Tag Archives: Guillermo del Toro

“Nightmare Alley” is a Trip Through the American Conscience

Do you know what the “cinema of excess” is? Izzy Black once highlighted “The Wolf of Wall Street” as exemplary of a surging cinema of materialism, one that presents the excesses of its characters but declines to either glamorize or judge them. This cinematic movement includes “The Bling Ring”, “Spring Breakers”, “The Counselor”, “The Great Gatsby”, and “Pain and Gain”.

All of these are ironic films, but none of them are satire. Their characters, after all, are in on the joke – often, they’re the ones perpetuating it. As Black says, “The self-aware materialists in these new films do not undergo moral crisis or great suffering for their actions and behavior…there isn’t a secret unhappiness and disaffection lurking beneath the surface as suggested in ‘American Psycho’ or ‘Fight Club’. It’s all just a big joke, and they own it”.

In other words, there’s no catharsis. There’s no moral lesson. Characters willingly enact and enable harm according to a late capitalist system. They subscribe to a false consciousness, but they’re very aware that it’s false. They believe and perpetuate what’s false because they’re particularly good at exploiting it.

“Nightmare Alley” is not cinema of excess exactly, but it feels coupled to that genre. Guillermo del Toro’s directed a photo negative of it. A photo negative isn’t the opposite. It’s the same picture, with the parts that are normally in shadow highlighted. Or put another way, if the cinema of excess is carved out of something larger, “Nightmare Alley” is the remaining block of wood that suggests its shape.

Bradley Cooper is brilliant playing Stan Carlisle, a man who’s urgently left his life behind. He’s not on the run, but neither does he want to be found. He gets work at a traveling carnival in the late 1930s. He ingratiates himself with a few of its members, and starts learning mentalism. Its tricks include cold reads, guessing hidden objects, speaking to the dead. He has his eye on a performer, Rooney Mara’s Molly, and he dreams of running off with her to start their own show.

Past the premise, I won’t say much. What strikes most about “Nightmare Alley” is how it paints a picture of the United States through plot, dialogue, character, and symbolism: imprisonment, slavery, complicity, health care, abortion rights, lynching, gun psychology, all of it is reckoned with or commented on in what might be the best screenplay del Toro’s ever worked with – one he co-wrote with critic Kim Morgan.

The film is thick with symbolic detail, and later characters played by Cate Blanchett and Richard Jenkins read as avenging angel and devil…of a sort. Del Toro’s never been short on symbolism, but there are elements that can fasten into your mind much more stubbornly than a lot of his work. I think this is because the horror he creates is so instantly recognizable. Ghosts and monsters aren’t usually as horrible as the people in del Toro’s worlds. They’re a kind of solace, representing ways of communicating we’re only afraid of because other people teach us to be afraid of them.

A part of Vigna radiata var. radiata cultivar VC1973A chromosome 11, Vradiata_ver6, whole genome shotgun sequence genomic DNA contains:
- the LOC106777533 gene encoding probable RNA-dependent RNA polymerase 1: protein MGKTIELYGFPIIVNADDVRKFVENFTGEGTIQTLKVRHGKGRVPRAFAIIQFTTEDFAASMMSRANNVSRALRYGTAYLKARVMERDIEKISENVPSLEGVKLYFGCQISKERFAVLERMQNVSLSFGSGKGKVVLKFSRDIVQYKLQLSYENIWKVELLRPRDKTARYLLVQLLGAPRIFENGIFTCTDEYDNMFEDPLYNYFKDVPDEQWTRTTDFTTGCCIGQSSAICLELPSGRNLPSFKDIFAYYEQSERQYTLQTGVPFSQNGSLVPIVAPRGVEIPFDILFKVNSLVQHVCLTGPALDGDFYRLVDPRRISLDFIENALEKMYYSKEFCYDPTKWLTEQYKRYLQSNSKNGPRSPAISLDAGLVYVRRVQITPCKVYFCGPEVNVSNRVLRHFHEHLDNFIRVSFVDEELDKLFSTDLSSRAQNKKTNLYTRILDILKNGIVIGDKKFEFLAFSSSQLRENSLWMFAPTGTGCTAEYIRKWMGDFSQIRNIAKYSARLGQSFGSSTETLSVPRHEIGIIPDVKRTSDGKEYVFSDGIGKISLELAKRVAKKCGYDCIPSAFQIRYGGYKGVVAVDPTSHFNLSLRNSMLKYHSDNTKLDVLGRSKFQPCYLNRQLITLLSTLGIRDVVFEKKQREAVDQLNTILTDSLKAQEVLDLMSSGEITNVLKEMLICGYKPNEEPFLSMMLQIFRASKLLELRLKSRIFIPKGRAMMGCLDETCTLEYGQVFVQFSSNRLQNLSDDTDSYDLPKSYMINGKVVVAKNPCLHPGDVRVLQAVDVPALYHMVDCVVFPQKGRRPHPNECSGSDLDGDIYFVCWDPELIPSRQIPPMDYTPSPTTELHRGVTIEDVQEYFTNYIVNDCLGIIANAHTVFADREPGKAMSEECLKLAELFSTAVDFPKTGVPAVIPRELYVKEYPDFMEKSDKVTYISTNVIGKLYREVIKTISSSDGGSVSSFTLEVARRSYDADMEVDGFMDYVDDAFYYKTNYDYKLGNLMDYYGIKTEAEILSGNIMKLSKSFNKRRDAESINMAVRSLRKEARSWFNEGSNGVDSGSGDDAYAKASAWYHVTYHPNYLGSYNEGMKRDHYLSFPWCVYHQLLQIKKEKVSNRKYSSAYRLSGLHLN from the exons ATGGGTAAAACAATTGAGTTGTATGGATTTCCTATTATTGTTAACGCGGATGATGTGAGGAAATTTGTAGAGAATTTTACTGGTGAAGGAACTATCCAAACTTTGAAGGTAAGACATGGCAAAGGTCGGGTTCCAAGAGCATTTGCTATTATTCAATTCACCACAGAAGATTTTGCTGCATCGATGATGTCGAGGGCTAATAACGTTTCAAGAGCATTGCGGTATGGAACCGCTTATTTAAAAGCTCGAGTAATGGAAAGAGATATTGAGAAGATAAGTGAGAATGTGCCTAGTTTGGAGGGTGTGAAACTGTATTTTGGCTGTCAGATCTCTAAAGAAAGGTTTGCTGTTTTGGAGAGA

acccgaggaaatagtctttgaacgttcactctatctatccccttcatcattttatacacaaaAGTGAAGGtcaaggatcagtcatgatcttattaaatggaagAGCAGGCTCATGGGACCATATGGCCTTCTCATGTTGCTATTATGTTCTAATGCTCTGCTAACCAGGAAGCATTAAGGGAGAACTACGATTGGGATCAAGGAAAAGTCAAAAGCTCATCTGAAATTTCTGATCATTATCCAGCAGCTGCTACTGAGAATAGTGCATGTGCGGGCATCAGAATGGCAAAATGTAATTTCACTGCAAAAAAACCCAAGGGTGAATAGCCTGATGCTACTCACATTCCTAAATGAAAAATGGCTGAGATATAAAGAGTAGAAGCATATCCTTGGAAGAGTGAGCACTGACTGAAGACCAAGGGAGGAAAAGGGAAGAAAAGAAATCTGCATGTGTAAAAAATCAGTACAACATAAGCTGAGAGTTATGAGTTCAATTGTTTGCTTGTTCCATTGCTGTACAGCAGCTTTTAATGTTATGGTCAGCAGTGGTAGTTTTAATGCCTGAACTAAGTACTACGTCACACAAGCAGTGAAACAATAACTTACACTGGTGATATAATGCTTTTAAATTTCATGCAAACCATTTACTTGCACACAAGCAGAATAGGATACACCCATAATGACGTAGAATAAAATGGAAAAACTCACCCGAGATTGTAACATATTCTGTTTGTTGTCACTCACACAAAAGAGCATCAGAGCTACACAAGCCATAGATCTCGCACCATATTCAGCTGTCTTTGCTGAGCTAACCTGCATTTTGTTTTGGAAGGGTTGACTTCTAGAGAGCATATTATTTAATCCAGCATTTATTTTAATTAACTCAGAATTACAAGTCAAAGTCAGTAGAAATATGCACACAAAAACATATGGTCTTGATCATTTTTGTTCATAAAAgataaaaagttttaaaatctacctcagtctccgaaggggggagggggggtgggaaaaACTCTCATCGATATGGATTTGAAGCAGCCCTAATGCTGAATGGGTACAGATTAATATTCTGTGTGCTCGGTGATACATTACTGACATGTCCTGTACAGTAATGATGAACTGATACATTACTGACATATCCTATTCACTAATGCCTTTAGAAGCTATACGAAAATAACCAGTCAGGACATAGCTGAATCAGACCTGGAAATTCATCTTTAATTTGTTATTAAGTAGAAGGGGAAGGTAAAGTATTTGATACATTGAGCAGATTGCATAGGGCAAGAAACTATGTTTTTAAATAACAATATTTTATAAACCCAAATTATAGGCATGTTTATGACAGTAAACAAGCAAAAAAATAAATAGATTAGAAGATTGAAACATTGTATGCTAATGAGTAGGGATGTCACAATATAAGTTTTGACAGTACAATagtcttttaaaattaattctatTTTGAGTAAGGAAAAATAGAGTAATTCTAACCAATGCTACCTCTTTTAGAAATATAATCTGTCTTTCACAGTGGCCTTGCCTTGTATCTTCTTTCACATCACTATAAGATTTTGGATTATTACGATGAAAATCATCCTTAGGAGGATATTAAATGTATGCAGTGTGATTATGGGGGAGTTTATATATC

What happens when you remove the monsters then? What happens when the ghosts no longer ask us to reckon with our sins? What’s left when it’s just the people, constantly teaching us fear? For all his style and the removed nature of the 1930s-40s period, what we’re dealing with in “Nightmare Alley” is instantly familiar as a horror we live inside. And we don’t just live inside it, we maintain it and teach it to others.

Through it all runs dialogue between the con artists about how willingly people give themselves up to this, wanting to believe, selling their lifetime of earned knowledge for a moment of feeling…not even good. They’ll sell it for feeling less lonely. They’ll sell it for a lie that their sins don’t even need to be excused because they’re not even worth remembering. “Nightmare Alley” reads as a trip through the American conscience.

While it looks beautiful, “Nightmare Alley” may actually be del Toro’s most toned-down film. Thick as its symbolism is, what actually happens is surprisingly matter-of-fact in its delivery. There are stylistic flourishes aplenty, but they’re necessarily grounded in a presentation that requires less of del Toro’s trademark fantasy in exchange for an unsentimental eye.

This is why I call on the cinema of excess as a comparison. “Nightmare Alley” has consequences, as much of the genre does, but most of its story happens outside the focused range of the excess genre. What it shares is that lack of catharsis, the lack of glamorization, condemnation, or any kind of judgment. What happens…happens. Even if a character here or there gets what they deserve, there’s no satisfaction to this. The system they abused keeps grinding on.

If a photo negative is the same picture highlighted differently, rather than the exact opposite of that picture, then what is that direct opposite? What is the opposite of “Nightmare Alley”? Where can we find it? We don’t even have to leave del Toro’s career to do so.